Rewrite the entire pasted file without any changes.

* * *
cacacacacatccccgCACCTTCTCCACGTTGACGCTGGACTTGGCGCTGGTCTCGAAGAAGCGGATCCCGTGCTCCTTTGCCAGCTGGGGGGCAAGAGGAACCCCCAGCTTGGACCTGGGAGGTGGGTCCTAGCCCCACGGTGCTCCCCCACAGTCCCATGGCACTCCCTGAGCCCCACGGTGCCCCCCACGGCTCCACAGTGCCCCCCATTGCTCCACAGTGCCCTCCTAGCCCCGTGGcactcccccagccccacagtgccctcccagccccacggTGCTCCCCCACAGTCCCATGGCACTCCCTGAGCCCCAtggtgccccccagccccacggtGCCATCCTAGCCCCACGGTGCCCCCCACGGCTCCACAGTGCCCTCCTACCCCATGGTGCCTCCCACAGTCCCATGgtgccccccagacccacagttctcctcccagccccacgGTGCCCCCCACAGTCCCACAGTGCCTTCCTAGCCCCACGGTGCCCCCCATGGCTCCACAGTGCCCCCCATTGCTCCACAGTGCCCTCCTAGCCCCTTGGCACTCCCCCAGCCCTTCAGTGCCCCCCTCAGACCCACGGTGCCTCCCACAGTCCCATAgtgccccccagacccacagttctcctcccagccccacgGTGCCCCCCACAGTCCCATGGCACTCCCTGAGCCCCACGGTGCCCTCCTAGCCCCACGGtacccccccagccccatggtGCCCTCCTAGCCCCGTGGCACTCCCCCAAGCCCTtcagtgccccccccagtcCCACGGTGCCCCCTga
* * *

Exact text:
cacacacacatccccgCACCTTCTCCACGTTGACGCTGGACTTGGCGCTGGTCTCGAAGAAGCGGATCCCGTGCTCCTTTGCCAGCTGGGGGGCAAGAGGAACCCCCAGCTTGGACCTGGGAGGTGGGTCCTAGCCCCACGGTGCTCCCCCACAGTCCCATGGCACTCCCTGAGCCCCACGGTGCCCCCCACGGCTCCACAGTGCCCCCCATTGCTCCACAGTGCCCTCCTAGCCCCGTGGcactcccccagccccacagtgccctcccagccccacggTGCTCCCCCACAGTCCCATGGCACTCCCTGAGCCCCAtggtgccccccagccccacggtGCCATCCTAGCCCCACGGTGCCCCCCACGGCTCCACAGTGCCCTCCTACCCCATGGTGCCTCCCACAGTCCCATGgtgccccccagacccacagttctcctcccagccccacgGTGCCCCCCACAGTCCCACAGTGCCTTCCTAGCCCCACGGTGCCCCCCATGGCTCCACAGTGCCCCCCATTGCTCCACAGTGCCCTCCTAGCCCCTTGGCACTCCCCCAGCCCTTCAGTGCCCCCCTCAGACCCACGGTGCCTCCCACAGTCCCATAgtgccccccagacccacagttctcctcccagccccacgGTGCCCCCCACAGTCCCATGGCACTCCCTGAGCCCCACGGTGCCCTCCTAGCCCCACGGtacccccccagccccatggtGCCCTCCTAGCCCCGTGGCACTCCCCCAAGCCCTtcagtgccccccccagtcCCACGGTGCCCCCTga